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Free file gov Index A Assistance (see Help) C Casualty and theft losses, Casualty and Theft Losses Clean-up costs, Demolition and Clean-up Costs Copy of tax return, request for, Request for copy of tax return. Free file gov Credits: Employee retention, Employee Retention Credit D Demolition costs, Demolition and Clean-up Costs Depreciation: Qualified recovery assistance property, Qualified recovery assistance property. Free file gov Special allowance, Special Depreciation Allowance Disaster area: May 4, 2007 storms and tornadoes, Kansas Disaster Area Distributions: Home purchase or construction, Repayment of Qualified Distributions for the Purchase or Construction of a Main Home Qualified recovery assistance, Qualified recovery assistance distribution. Free file gov Repayment of, Repayment of Qualified Recovery Assistance Distributions Taxation of, Taxation of Qualified Recovery Assistance Distributions E Eligible retirement plan, Eligible retirement plan. Free file gov Employee retention credit, Employee Retention Credit F Free tax services, How To Get Tax Help H Help: How to get, How To Get Tax Help Phone number, How To Get Tax Help Special IRS assistance, How To Get Tax Help Website, How To Get Tax Help I Involuntary conversion (see Replacement period for nonrecognition of gain) IRAs and other retirement plans, IRAs and Other Retirement Plans K Kansas disaster area, Kansas Disaster Area M More information (see Tax help) N Net operating losses, Net Operating Losses P Publications (see Tax help) Q Qualified recovery assistance distribution, Qualified recovery assistance distribution. Free file gov Qualified recovery assistance loss, Qualified recovery assistance loss. Free file gov R Replacement period for nonrecognition of gain, Replacement Period for Nonrecognition of Gain Retirement plan, eligible, Eligible retirement plan. Free file gov Retirement plans, IRAs and Other Retirement Plans S Section 179 deduction, Increased Section 179 Deduction Storms and tornadoes, Storms and Tornadoes T Tax help, How To Get Tax Help (see Help) Tax return: Request for copy, Request for copy of tax return. Free file gov Request for transcript, Request for transcript of tax return. Free file gov Taxpayer Advocate, Contacting your Taxpayer Advocate. Free file gov Theft losses, Casualty and Theft Losses Transcript of tax return, request for, Request for transcript of tax return. Free file gov TTY/TDD information, How To Get Tax Help Prev  Up     Home   More Online Publications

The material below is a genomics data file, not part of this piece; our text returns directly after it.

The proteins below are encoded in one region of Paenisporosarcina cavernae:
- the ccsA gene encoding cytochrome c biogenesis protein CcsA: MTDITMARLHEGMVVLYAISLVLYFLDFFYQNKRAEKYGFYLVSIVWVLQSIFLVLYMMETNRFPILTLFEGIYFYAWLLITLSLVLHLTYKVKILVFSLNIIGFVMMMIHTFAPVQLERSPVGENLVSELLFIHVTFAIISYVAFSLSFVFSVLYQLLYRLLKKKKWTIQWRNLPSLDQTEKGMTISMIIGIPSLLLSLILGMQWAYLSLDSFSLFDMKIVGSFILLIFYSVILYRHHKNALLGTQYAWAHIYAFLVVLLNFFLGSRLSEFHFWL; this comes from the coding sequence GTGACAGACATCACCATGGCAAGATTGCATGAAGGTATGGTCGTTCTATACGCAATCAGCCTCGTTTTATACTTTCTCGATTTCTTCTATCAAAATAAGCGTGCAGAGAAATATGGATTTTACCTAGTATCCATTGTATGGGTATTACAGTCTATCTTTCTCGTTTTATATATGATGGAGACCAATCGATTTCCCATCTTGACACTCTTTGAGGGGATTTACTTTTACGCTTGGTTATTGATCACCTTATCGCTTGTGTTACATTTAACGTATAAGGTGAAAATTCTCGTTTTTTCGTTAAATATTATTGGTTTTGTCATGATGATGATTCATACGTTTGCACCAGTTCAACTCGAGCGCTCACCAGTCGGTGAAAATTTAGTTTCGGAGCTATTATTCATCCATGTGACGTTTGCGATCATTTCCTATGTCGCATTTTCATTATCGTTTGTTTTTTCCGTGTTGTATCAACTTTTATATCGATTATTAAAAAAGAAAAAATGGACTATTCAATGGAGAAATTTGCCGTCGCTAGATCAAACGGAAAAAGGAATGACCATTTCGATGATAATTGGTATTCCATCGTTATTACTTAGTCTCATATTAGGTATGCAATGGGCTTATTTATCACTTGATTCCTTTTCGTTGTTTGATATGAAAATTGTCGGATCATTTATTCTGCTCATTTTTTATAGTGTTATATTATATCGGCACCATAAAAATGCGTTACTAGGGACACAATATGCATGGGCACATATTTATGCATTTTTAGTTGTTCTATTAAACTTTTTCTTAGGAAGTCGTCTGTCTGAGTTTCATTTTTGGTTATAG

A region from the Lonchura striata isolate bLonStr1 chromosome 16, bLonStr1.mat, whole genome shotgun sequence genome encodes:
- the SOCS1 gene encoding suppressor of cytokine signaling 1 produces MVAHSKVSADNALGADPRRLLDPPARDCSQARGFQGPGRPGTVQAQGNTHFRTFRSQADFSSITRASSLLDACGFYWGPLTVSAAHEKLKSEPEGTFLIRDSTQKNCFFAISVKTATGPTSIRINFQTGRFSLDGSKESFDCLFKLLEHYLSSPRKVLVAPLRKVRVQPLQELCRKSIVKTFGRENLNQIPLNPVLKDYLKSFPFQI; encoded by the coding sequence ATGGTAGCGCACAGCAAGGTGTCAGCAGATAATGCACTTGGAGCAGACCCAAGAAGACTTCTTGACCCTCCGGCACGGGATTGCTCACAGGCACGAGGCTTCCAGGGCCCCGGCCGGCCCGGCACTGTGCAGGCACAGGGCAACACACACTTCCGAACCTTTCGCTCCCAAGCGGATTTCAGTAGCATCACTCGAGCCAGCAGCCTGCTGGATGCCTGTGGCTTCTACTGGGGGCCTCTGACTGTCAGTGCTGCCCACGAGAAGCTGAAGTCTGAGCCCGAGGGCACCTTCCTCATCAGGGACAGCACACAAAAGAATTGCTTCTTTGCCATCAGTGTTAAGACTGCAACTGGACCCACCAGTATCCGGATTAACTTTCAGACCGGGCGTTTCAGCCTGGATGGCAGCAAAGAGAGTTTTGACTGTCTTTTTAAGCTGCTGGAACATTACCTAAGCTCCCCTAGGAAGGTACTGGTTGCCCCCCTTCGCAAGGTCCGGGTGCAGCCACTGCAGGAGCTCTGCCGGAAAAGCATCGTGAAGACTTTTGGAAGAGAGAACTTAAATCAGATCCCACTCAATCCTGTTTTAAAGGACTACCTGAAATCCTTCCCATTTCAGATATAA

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Free file gov 3. Free file gov   Lifetime Learning Credit Table of Contents Introduction Can You Claim the CreditWho Can Claim the Credit Who Cannot Claim the Credit What Expenses QualifyQualified Education Expenses No Double Benefit Allowed Expenses That Do Not Qualify Who Is an Eligible Student Who Can Claim a Dependent's Expenses Figuring the CreditEffect of the Amount of Your Income on the Amount of Your Credit Claiming the Credit Introduction For 2013, there are two tax credits available to help you offset the costs of higher education by reducing the amount of your income tax. Free file gov They are the American opportunity credit and the lifetime learning credit. Free file gov This chapter discusses the lifetime learning credit. Free file gov The American opportunity credit is discussed in chapter 2, The American Opportunity Credit . Free file gov This chapter explains: Who can claim the lifetime learning credit, What expenses qualify for the credit, Who is an eligible student, Who can claim a dependent's expenses, How to figure the credit, How to claim the credit, and When the credit must be repaid. Free file gov What is the tax benefit of the lifetime learning credit. Free file gov   For the tax year, you may be able to claim a lifetime learning credit of up to $2,000 for qualified education expenses paid for all eligible students. Free file gov There is no limit on the number of years the lifetime learning credit can be claimed for each student. Free file gov   A tax credit reduces the amount of income tax you may have to pay. Free file gov Unlike a deduction, which reduces the amount of income subject to tax, a credit directly reduces the tax itself. Free file gov The lifetime learning credit is a nonrefundable credit. Free file gov This means that it can reduce your tax to zero, but if the credit is more than your tax the excess will not be refunded to you. Free file gov   Your allowable lifetime learning credit may be limited by the amount of your income and the amount of your tax. Free file gov Can you claim more than one education credit this year. Free file gov   For each student, you can elect for any year only one of the credits. Free file gov For example, if you elect to take the lifetime learning credit for a child on your 2013 tax return, you cannot, for that same child, also claim the American opportunity credit for 2013. Free file gov   If you are eligible to claim the lifetime learning credit and you are also eligible to claim the American opportunity credit for the same student in the same year, you can choose to claim either credit, but not both. Free file gov   If you pay qualified education expenses for more than one student in the same year, you can choose to take certain credits on a per-student, per-year basis. Free file gov This means that, for example, you can claim the American opportunity credit for one student and the lifetime learning credit for another student in the same year. Free file gov Differences between the American opportunity and lifetime learning credits. Free file gov   There are several differences between these two credits. Free file gov For example, you can claim the American opportunity credit for the same student for no more than 4 tax years, but any year in which the Hope Scholarship Credit was claimed counts toward the 4 years. Free file gov However, there is no limit on the number of years for which you can claim a lifetime learning credit based on the same student's expenses. Free file gov The differences between these credits are shown in Appendix B, Highlights of Education Tax Benefits for Tax Year 2013 near the end of this publication. Free file gov Overview of the lifetime learning credit. Free file gov   See Table 3-1, Overview of the Lifetime Learning Credit for the basics of the lifetime learning credit. Free file gov The details are discussed in this chapter. Free file gov Can You Claim the Credit The following rules will help you determine if you are eligible to claim the lifetime learning credit on your tax return. Free file gov Who Can Claim the Credit Generally, you can claim the lifetime learning credit if all three of the following requirements are met. Free file gov You pay qualified education expenses of higher education. Free file gov You pay the education expenses for an eligible student. Free file gov The eligible student is either yourself, your spouse, or a dependent for whom you claim an exemption on your tax return. Free file gov Table 3-1. Free file gov Overview of the Lifetime Learning Credit Maximum credit Up to $2,000 credit per return Limit on modified adjusted gross income (MAGI) $127,000 if married filling jointly;  $63,000 if single, head of household, or qualifying widow(er) Refundable or nonrefundable Nonrefundable—credit limited to the amount of tax you must pay on your taxable income Number of years of postsecondary education Available for all years of postsecondary education and for courses to acquire or improve job skills Number of tax years credit available Available for an unlimited number of years Type of program required Student does not need to be pursuing a program leading to a degree or other recognized education credential Number of courses Available for one or more courses Felony drug conviction Felony drug convictions do not make the student ineligible Qualified expenses Tuition and fees required for enrollment or attendance (including amounts required to be paid to the institution for course-related books, supplies, and equipment) Payments for academic periods Payments made in 2013 for academic periods beginning in 2013 or beginning in the first 3 months of 2014 Note. Free file gov Qualified education expenses paid by a dependent for whom you claim an exemption, or by a third party for that dependent, are considered paid by you. Free file gov “Qualified education expenses” are defined later under Qualified Education Expenses . Free file gov “Eligible students” are defined later under Who Is an Eligible Student . Free file gov A dependent for whom you claim an exemption is defined later under Who Can Claim a Dependent's Expenses . Free file gov You may find Figure 3-1, Can You Claim the Lifetime Learning Credit for 2013 , later, helpful in determining if you can claim a lifetime learning credit on your tax return. Free file gov Who Cannot Claim the Credit You cannot claim the lifetime learning credit for 2013 if any of the following apply. Free file gov Your filing status is married filing separately. Free file gov You are listed as a dependent on another person's tax return (such as your parents'). Free file gov See Who Can Claim a Dependent's Expenses , later. Free file gov Your modified adjusted gross income (MAGI) is $63,000 or more ($127,000 or more in the case of a joint return). Free file gov MAGI is explained later under Effect of the Amount of Your Income on the Amount of Your Credit . Free file gov You (or your spouse) were a nonresident alien for any part of 2013 and the nonresident alien did not elect to be treated as a resident alien for tax purposes. Free file gov More information on nonresident aliens can be found in Publication 519. Free file gov You claim the American Opportunity Credit (see chapter 2) or a Tuition and Fees Deduction (see chapter 6) for the same student in 2013. Free file gov What Expenses Qualify The lifetime learning credit is based on qualified education expenses you pay for yourself, your spouse, or a dependent for whom you claim an exemption on your tax return. Free file gov Generally, the credit is allowed for qualified education expenses paid in 2013 for an academic period beginning in 2013 or in the first 3 months of 2014. Free file gov For example, if you paid $1,500 in December 2013 for qualified tuition for the spring 2014 semester beginning in January 2014, you may be able to use that $1,500 in figuring your 2013 credit. Free file gov Academic period. Free file gov   An academic period includes a semester, trimester, quarter, or other period of study (such as a summer school session) as reasonably determined by an educational institution. Free file gov In the case of an educational institution that uses credit hours or clock hours and does not have academic terms, each payment period can be treated as an academic period. Free file gov Paid with borrowed funds. Free file gov   You can claim a lifetime learning credit for qualified education expenses paid with the proceeds of a loan. Free file gov You use the expenses to figure the lifetime learning credit for the year in which the expenses are paid, not the year in which the loan is repaid. Free file gov Treat loan disbursements sent directly to the educational institution as paid on the date the institution credits the student's account. Free file gov Student withdraws from class(es). Free file gov   You can claim a lifetime learning credit for qualified education expenses not refunded when a student withdraws. Free file gov Qualified Education Expenses For purposes of the lifetime learning credit, qualified education expenses are tuition and certain related expenses required for enrollment in a course at an eligible educational institution. Free file gov The course must be either part of a postsecondary degree program or taken by the student to acquire or improve job skills. Free file gov Eligible educational institution. Free file gov   An eligible educational institution is any college, university, vocational school, or other postsecondary educational institution eligible to participate in a student aid program administered by the U. Free file gov S. Free file gov Department of Education. Free file gov It includes virtually all accredited public, nonprofit, and proprietary (privately owned profit-making) postsecondary institutions. Free file gov The educational institution should be able to tell you if it is an eligible educational institution. Free file gov   Certain educational institutions located outside the United States also participate in the U. Free file gov S. Free file gov Department of Education's Federal Student Aid (FSA) programs. Free file gov Related expenses. Free file gov   Student-activity fees and expenses for course-related books, supplies, and equipment are included in qualified education expenses only if the fees and expenses must be paid to the institution for enrollment or attendance. Free file gov Prepaid expenses. Free file gov   Qualified education expenses paid in 2013 for an academic period that begins in the first three months of 2014 can be used in figuring an education credit for 2013 only. Free file gov See Academic period , earlier. Free file gov For example, you pay $2,000 in December 2013 for qualified tuition for the 2014 winter quarter that begins in January 2014, you can use that $2,000 in figuring an education credit for 2013 only (if you meet all the other requirements). Free file gov You cannot use any amount you paid in 2012 or 2014 to figure the qualified education expenses you use to figure your 2013 education credit(s). Free file gov In the following examples, assume that each student is an eligible student at an eligible educational institution. Free file gov Example 1. Free file gov   Jackson is a sophomore in University V's degree program in dentistry. Free file gov This year, in addition to tuition, he is required to pay a fee to the university for the rental of the dental equipment he will use in this program. Free file gov Because the equipment rental fee must be paid to University V for enrollment and attendance, Jackson's equipment rental fee is a qualified expense. Free file gov Example 2. Free file gov   Donna and Charles, both first-year students at College W, are required to have certain books and other reading materials to use in their mandatory first-year classes. Free file gov The college has no policy about how students should obtain these materials, but any student who purchases them from College W's bookstore will receive a bill directly from the college. Free file gov Charles bought his books from a friend, so what he paid for them is not a qualified education expense. Free file gov Donna bought hers at College W's bookstore. Free file gov Although Donna paid College W directly for her first-year books and materials, her payment is not a qualified expense because the books and materials are not required to be purchased from College W for enrollment or attendance at the institution. Free file gov Example 3. Free file gov   When Marci enrolled at College X for her freshman year, she had to pay a separate student activity fee in addition to her tuition. Free file gov This activity fee is required of all students, and is used solely to fund on-campus organizations and activities run by students, such as the student newspaper and student government. Free file gov No portion of the fee covers personal expenses. Free file gov Although labeled as a student activity fee, the fee is required for Marci's enrollment and attendance at College X. Free file gov Therefore, it is a qualified expense. Free file gov No Double Benefit Allowed You cannot do any of the following: Deduct higher education expenses on your income tax return (as, for example, a business expense) and also claim a lifetime learning credit based on those same expenses. Free file gov Claim a lifetime learning credit in the same year that you are claiming a tuition and fees deduction for the same student. Free file gov Claim a lifetime learning credit and an American opportunity credit based on the same qualified education expenses. Free file gov Claim a lifetime learning credit based on the same expenses used to figure the tax-free portion of a distribution from a Coverdell education savings account (ESA) or qualified tuition program (QTP). Free file gov See Coordination With American Opportunity and Lifetime Learning Credits in chapter 7, Coverdell Education Savings Account, and Coordination With American Opportunity and Lifetime Learning Credits in chapter 8, Qualified Tuition Program. Free file gov Claim a credit based on qualified education expenses paid with tax-free educational assistance, such as a scholarship, grant, or assistance provided by an employer. Free file gov See Adjustments to Qualified Education Expenses, next. Free file gov This image is too large to be displayed in the current screen. Free file gov Please click the link to view the image. Free file gov Figure 3-1 Adjustments to Qualified Education Expenses For each student, reduce the qualified education expenses paid by or on behalf of that student under the following rules. Free file gov The result is the amount of adjusted qualified education expenses for each student. Free file gov Tax-free educational assistance. Free file gov   For tax-free educational assistance received in 2013, reduce the qualified educational expenses for each academic period by the amount of tax-free educational assistance allocable to that academic period. Free file gov See Academic period , earlier. Free file gov   Some tax-free educational assistance received after 2013 may be treated as a refund of qualified education expenses paid in 2013. Free file gov This tax-free educational assistance is any tax-free educational assistance received by you or anyone else after 2013 for qualified education expenses paid on behalf of a student in 2013 (or attributable to enrollment at an eligible educational institution during 2013). Free file gov   If this tax-free educational assistance is received after 2013 but before you file your 2013 income tax return, see Refunds received after 2013 but before your income tax return is filed , later. Free file gov If this tax-free educational assistance is received after 2013 and after you file your 2013 income tax return, see Refunds received after 2013 and after your income tax return is filed , later. Free file gov   Tax-free educational assistance includes: The tax-free part of scholarships and fellowships (see Tax-Free Scholarships and Fellowships in chapter 1, Scholarships, Fellowships, Grants, and Tuition Reductions), Pell grants (see Pell Grants and Other Title IV Need-Based Education Grants in chapter 1, Scholarships, Fellowships, Grants, and Tuition Reductions), Employer-provided educational assistance (see chapter 11, Employer-Provided Educational Assistance ), Veterans' educational assistance (see Veterans' Benefits in chapter 1, Scholarships, Fellowships, Grants, and Tuition Reductions), and Any other nontaxable (tax-free) payments (other than gifts or inheritances) received as educational assistance. Free file gov Generally, any scholarship or fellowship is treated as tax free. Free file gov However, a scholarship or fellowship is not treated as tax free to the extent the student includes it in gross income (if the student is required to file a tax return for the year the scholarship or fellowship is received) and either of the following is true. Free file gov The scholarship or fellowship (or any part of it) must be applied (by its terms) to expenses (such as room and board) other than qualified education expenses as defined in Qualified education expenses in chapter 1, Scholarships, Fellowships, Grants, and Tuition Reductions. Free file gov The scholarship or fellowship (or any part of it) may be applied (by its terms) to expenses (such as room and board) other than qualified education expenses as defined in Qualified education expenses in chapter 1, Scholarships, Fellowships, Grants, and Tuition Reductions. Free file gov You may be able to increase the combined value of an education credit and certain educational assistance if the student includes some or all of the educational assistance in income in the year it is received. Free file gov For examples, see Coordination with Pell grants and other scholarships, later. Free file gov Refunds. Free file gov   A refund of qualified education expenses may reduce adjusted qualified education expenses for the tax year or require repayment (recapture) of a credit claimed in an earlier year. Free file gov Some tax-free educational assistance received after 2013 may be treated as a refund. Free file gov See Tax-free educational assistance , earlier. Free file gov Refunds received in 2013. Free file gov   For each student, figure the adjusted qualified education expenses for 2013 by adding all the qualified education expenses for 2013 and subtracting any refunds of those expenses received from the eligible educational institution during 2013. Free file gov Refunds received after 2013 but before your income tax return is filed. Free file gov   If anyone receives a refund after 2013 of qualified education expenses paid on behalf of a student in 2013 and the refund is paid before you file an income tax return for 2013, the amount of qualified education expenses for 2013 is reduced by the amount of the refund. Free file gov Refunds received after 2013 and after your income tax return is filed. Free file gov   If anyone receives a refund after 2013 of qualified education expenses paid on behalf of a student in 2013 and the refund is paid after you file an income tax return for 2013, you may need to repay some or all of the credit. Free file gov See Credit recapture, next. Free file gov Credit recapture. Free file gov    If any tax-free educational assistance for the qualified education expenses paid in 2013 or any refund of your qualified education expenses paid in 2013 is received after you file your 2013 income tax return, you must recapture (repay) any excess credit. Free file gov You do this by refiguring the amount of your adjusted qualified education expenses for 2013 by reducing the expenses by the amount of the refund or tax-free educational assistance. Free file gov You then refigure your education credit(s) for 2013 and figure the amount by which your 2013 tax liability would have increased if you had claimed the refigured credit(s). Free file gov Include that amount as an additional tax for the year the refund or tax-free assistance was received. Free file gov Example. Free file gov   You pay $9,300 in tuition and fees in December 2013, and your child began college in January 2014. Free file gov You filed your 2013 tax return on February 14, 2014, and claimed a lifetime learning credit of $1,860. Free file gov You claimed no other tax credits. Free file gov After you filed your return, your child withdrew from two courses and you received a refund of $2,900. Free file gov You must refigure your 2013 lifetime learning credit using $6,400 of qualified education expenses instead of $9,300. Free file gov The refigured credit is $1,280 and your tax liability increased by $580. Free file gov See instructions for your 2014 income tax return to determine where to include this tax. Free file gov If you pay qualified education expenses in 2014 for an academic period that begins in the first 3 months of 2014 and you receive tax-free educational assistance, or a refund, as described above, you may choose to reduce your qualified education expenses for 2014 instead of reducing your expenses for 2013. Free file gov Amounts that do not reduce qualified education expenses. Free file gov   Do not reduce qualified education expenses by amounts paid with funds the student receives as: Payment for services, such as wages, A loan, A gift, An inheritance, or A withdrawal from the student's personal savings. Free file gov   Do not reduce the qualified education expenses by any scholarship or fellowship reported as income on the student's tax return in the following situations. Free file gov The use of the money is restricted, by the terms of the scholarship or fellowship, to costs of attendance (such as room and board) other than qualified education expenses, as defined in Qualified education expenses in chapter 1, Scholarships, Fellowships, Grants, and Tuition Reductions. Free file gov The use of the money is not restricted. Free file gov For examples, see Adjustments to Qualified Education Expenses in chapter 2, American Opportunity Credit. Free file gov Coordination with Pell grants and other scholarships. Free file gov   In some cases, you may be able to reduce your tax liability by including scholarships in income. Free file gov If you are claiming an education credit for a claimed dependent who received a scholarship, you may be able to reduce your tax liability if the student includes the scholarship in income. Free file gov The scholarship must be one that may (by its terms) be applied to expenses (such as room and board) other than qualified education expenses. Free file gov Example 1—No scholarship. Free file gov Judy Green, who is unmarried, is taking courses at a public community college to be recertified to teach in public schools. Free file gov Her AGI and her MAGI, for purposes of the credit, are $27,000. Free file gov Judy takes the standard deduction of $5,950 and personal exemption of $3,800, reducing her AGI to taxable income of $17,250 and her tax before credits is $2,156. Free file gov She claims no credits other than the lifetime learning credit. Free file gov In July 2013 she paid $700 for the summer 2013 semester; in August 2013 she paid $1,900 for the fall 2013 semester; and in December 2013 she paid another $1,900 for the spring semester beginning in January 2014. Free file gov Judy and the college meet all requirements for the lifetime learning tax credit. Free file gov She can use all of the $4,500 tuition she paid in 2013 when figuring her 2013 lifetime learning credit. Free file gov She claims a $900 lifetime learning credit and her tax after credits is $1,256. Free file gov Example 2—Scholarship excluded from income. Free file gov The facts are the same as in Example 1—No scholarship, except that Judy was awarded a $1,500 scholarship. Free file gov Under the terms of her scholarship, it may be used to pay any educational expenses, including room and board. Free file gov If Judy excludes the scholarship from income, she will be deemed (for purposes of computing her education credit) as having used the scholarship to pay for tuition, required fees, and course materials. Free file gov Only $3,000 of the $4,500 tuition she paid in 2013 could be used when figuring her 2013 lifetime learning credit. Free file gov Her lifetime learning credit would be reduced to $600 and her tax after credits would be $1,556. Free file gov Example 3—Scholarship included in income. Free file gov The facts are the same as in Example 2—Scholarship excluded from income. Free file gov If, unlike Example 2, Judy includes the $1,500 scholarship in income, she will be deemed to have used the entire scholarship to pay for room and board. Free file gov Judy's AGI will increase to $28,500, her taxable income would be $18,750, and her tax before credits would be $2,381. Free file gov She would be able to use the $4,500 of adjusted qualified education expenses to figure her credit. Free file gov Judy could claim a $900 lifetime learning credit and her tax after credits would be $1,481. Free file gov Expenses That Do Not Qualify Qualified education expenses do not include amounts paid for: Insurance, Medical expenses (including student health fees), Room and board, Transportation, or Similar personal, living, or family expenses. Free file gov This is true even if the amount must be paid to the institution as a condition of enrollment or attendance. Free file gov Sports, games, hobbies, and noncredit courses. Free file gov   Qualified education expenses generally do not include expenses that relate to any course of instruction or other education that involves sports, games or hobbies, or any noncredit course. Free file gov However, if the course of instruction or other education is part of the student's degree program or is taken by the student to acquire or improve job skills, these expenses can qualify. Free file gov Comprehensive or bundled fees. Free file gov   Some eligible educational institutions combine all of their fees for an academic period into one amount. Free file gov If you do not receive or do not have access to an allocation showing how much you paid for qualified education expenses and how much you paid for personal expenses, such as those listed above, contact the institution. Free file gov The institution is required to make this allocation and provide you with the amount you paid (or were billed) for qualified education expenses on Form 1098-T. Free file gov See Figuring the Credit , later, for more information about Form 1098-T. Free file gov Who Is an Eligible Student For purposes of the lifetime learning credit, an eligible student is a student who is enrolled in one or more courses at an eligible educational institution (as defined under Qualified Education Expenses , earlier). Free file gov Who Can Claim a Dependent's Expenses If there are qualified education expenses for your dependent during a tax year, either you or your dependent, but not both of you, can claim a lifetime learning credit for your dependent's expenses for that year. Free file gov For you to claim a lifetime learning credit for your dependent's expenses, you must also claim an exemption for your dependent. Free file gov You do this by listing your dependent's name and other required information on Form 1040 (or Form 1040A), line 6c. Free file gov IF you. Free file gov . Free file gov . Free file gov THEN only. Free file gov . Free file gov . Free file gov claim an exemption on your tax return for a dependent who is an eligible student you can claim the lifetime learning credit based on that dependent's expenses. Free file gov The dependent cannot claim the credit. Free file gov do not claim an exemption on your tax return for a dependent who is an eligible student (even if entitled to the exemption) the dependent can claim the lifetime learning credit. Free file gov You cannot claim the credit based on this dependent's expenses. Free file gov Expenses paid by dependent. Free file gov   If you claim an exemption on your tax return for an eligible student who is your dependent, treat any expenses paid (or deemed paid) by your dependent as if you had paid them. Free file gov Include these expenses when figuring the amount of your lifetime learning credit. Free file gov    Qualified education expenses paid directly to an eligible educational institution for your dependent under a court-approved divorce decree are treated as paid by your dependent. Free file gov Expenses paid by you. Free file gov   If you claim an exemption for a dependent who is an eligible student, only you can include any expenses you paid when figuring the amount of the lifetime learning credit. Free file gov If neither you nor anyone else claims an exemption for the dependent, only the dependent can include any expenses you paid when figuring the lifetime learning credit. Free file gov Expenses paid by others. Free file gov   Someone other than you, your spouse, or your dependent (such as a relative or former spouse) may make a payment directly to an eligible educational institution to pay for an eligible student's qualified education expenses. Free file gov In this case, the student is treated as receiving the payment from the other person and, in turn, paying the institution. Free file gov If you claim an exemption on your tax return for the student, you are considered to have paid the expenses. Free file gov Example. Free file gov In 2013, Ms. Free file gov Allen makes a payment directly to an eligible educational institution for her grandson Todd's qualified education expenses. Free file gov For purposes of claiming a lifetime learning credit, Todd is treated as receiving the money from his grandmother and, in turn, paying his qualified education expenses himself. Free file gov Unless an exemption for Todd is claimed on someone else's 2013 tax return, only Todd can use the payment to claim a lifetime learning credit. Free file gov If anyone, such as Todd's parents, claims an exemption for Todd on his or her 2013 tax return, whoever claims the exemption may be able to use the expenses to claim a lifetime learning credit. Free file gov If anyone else claims an exemption for Todd, Todd cannot claim a lifetime learning credit. Free file gov Tuition reduction. Free file gov   When an eligible educational institution provides a reduction in tuition to an employee of the institution (or spouse or dependent child of an employee), the amount of the reduction may or may not be taxable. Free file gov If it is taxable, the employee is treated as receiving a payment of that amount and, in turn, paying it to the educational institution on behalf of the student. Free file gov For more information on tuition reductions, see Qualified Tuition Reduction in chapter 1, Scholarships, Fellowships, Grants, and Tuition Reductions. Free file gov Figuring the Credit The amount of the lifetime learning credit is 20% of the first $10,000 of qualified education expenses you paid for all eligible students. Free file gov The maximum amount of lifetime learning credit you can claim for 2013 is $2,000 (20% × $10,000). Free file gov However, that amount may be reduced based on your MAGI. Free file gov See Effect of the Amount of Your Income on the Amount of Your Credit , later. Free file gov Example. Free file gov Bruce and Toni Harper are married and file a joint tax return. Free file gov For 2013, their MAGI is $75,000. Free file gov Toni is attending a local college (an eligible educational institution) to earn credits toward a degree in nursing. Free file gov She already has a bachelor's degree in history and wants to become a nurse. Free file gov In August 2013, Toni paid $5,000 of qualified education expenses for her fall 2013 semester. Free file gov Bruce and Toni can claim a $1,000 (20% × $5,000) lifetime learning credit on their 2013 joint tax return. Free file gov Form 1098-T. Free file gov   To help you figure your lifetime learning credit, the student should receive Form 1098-T. Free file gov Generally, an eligible educational institution (such as a college or university) must send Form 1098-T (or acceptable substitute) to each enrolled student by January 31, 2014. Free file gov An institution may choose to report either payments received (box 1), or amounts billed (box 2), for qualified education expenses. Free file gov However, the amounts in boxes 1 and 2 of Form 1098-T might be different from what you paid. Free file gov When figuring the credit, use only the amounts you paid or are deemed to have paid in 2013 for qualified education expenses. Free file gov   In addition, Form 1098-T should give other information for that institution, such as adjustments made for prior years, the amount of scholarships or grants, reimbursements or refunds, and whether the student was enrolled at least half-time or was a graduate student. Free file gov    The eligible educational institution may ask for a completed Form W-9S, or similar statement to obtain the student's name, address, and taxpayer identification number. Free file gov Effect of the Amount of Your Income on the Amount of Your Credit The amount of your lifetime learning credit is phased out (gradually reduced) if your MAGI is between $53,000 and $63,000 ($107,000 and $127,000 if you file a joint return). Free file gov You cannot claim a lifetime learning credit if your MAGI is $63,000 or more ($127,000 or more if you file a joint return). Free file gov Modified adjusted gross income (MAGI). Free file gov   For most taxpayers, MAGI is adjusted gross income (AGI) as figured on their federal income tax return. Free file gov MAGI when using Form 1040A. Free file gov   If you file Form 1040A, your MAGI is the AGI on line 22 of that form. Free file gov MAGI when using Form 1040. Free file gov   If you file Form 1040, your MAGI is the AGI on line 38 of that form, modified by adding back any: Foreign earned income exclusion, Foreign housing exclusion, Foreign housing deduction, Exclusion of income by bona fide residents of American Samoa, and Exclusion of income by bona fide residents of Puerto Rico. Free file gov You can use Worksheet 3-1 to figure your MAGI. Free file gov Worksheet 3-1. Free file gov MAGI for the Lifetime Learning Credit 1. Free file gov Enter your adjusted gross income  (Form 1040, line 38)   1. Free file gov   2. Free file gov Enter your foreign earned income exclusion and/or housing exclusion (Form 2555, line 45, or Form 2555-EZ, line 18)   2. Free file gov       3. Free file gov Enter your foreign housing deduction (Form 2555, line 50)   3. Free file gov       4. Free file gov Enter the amount of income from Puerto Rico you are excluding   4. Free file gov       5. Free file gov Enter the amount of income from American Samoa you are excluding (Form 4563, line 15)   5. Free file gov       6. Free file gov Add the amounts on lines 2, 3, 4, and 5   6. Free file gov   7. Free file gov Add the amounts on lines 1 and 6. Free file gov  This is your modified adjusted  gross income. Free file gov Enter this amount  on Form 8863, line 14   7. Free file gov   Phaseout. Free file gov   If your MAGI is within the range of incomes where the credit must be reduced, you will figure your reduced credit using lines 10-18 of Form 8863. Free file gov The same method is shown in the following example. Free file gov Example. Free file gov You are filing a joint return with a MAGI of $112,000. Free file gov In 2013, you paid $6,600 of qualified education expenses. Free file gov You figure the tentative lifetime learning credit (20% of the first $10,000 of qualified education expenses you paid for all eligible students). Free file gov The result is a $1,320 (20% x $6,600) tentative credit. Free file gov Because your MAGI is within the range of incomes where the credit must be reduced, you must multiply your tentative credit ($1,320) by a fraction. Free file gov The numerator of the fraction is $127,000 (the upper limit for those filing a joint return) minus your MAGI. Free file gov The denominator is $20,000, the range of incomes for the phaseout ($107,000 to $127,000). Free file gov The result is the amount of your phased out (reduced) lifetime learning credit ($990). Free file gov   $1,320 × $127,000 − $112,000  $20,000 = $990   Claiming the Credit You claim the lifetime learning credit by completing Form 8863 and submitting it with your Form 1040 or 1040A. Free file gov Enter the credit on Form 1040, line 49, or Form 1040A, line 31. Free file gov Note. Free file gov In Appendix A, Illustrated Example of Education Credits at the end of this publication, there is an example illustrating the use of Form 8863 when both the American opportunity credit and the lifetime learning credit are claimed on the same tax return. Free file gov Prev  Up  Next   Home   More Online Publications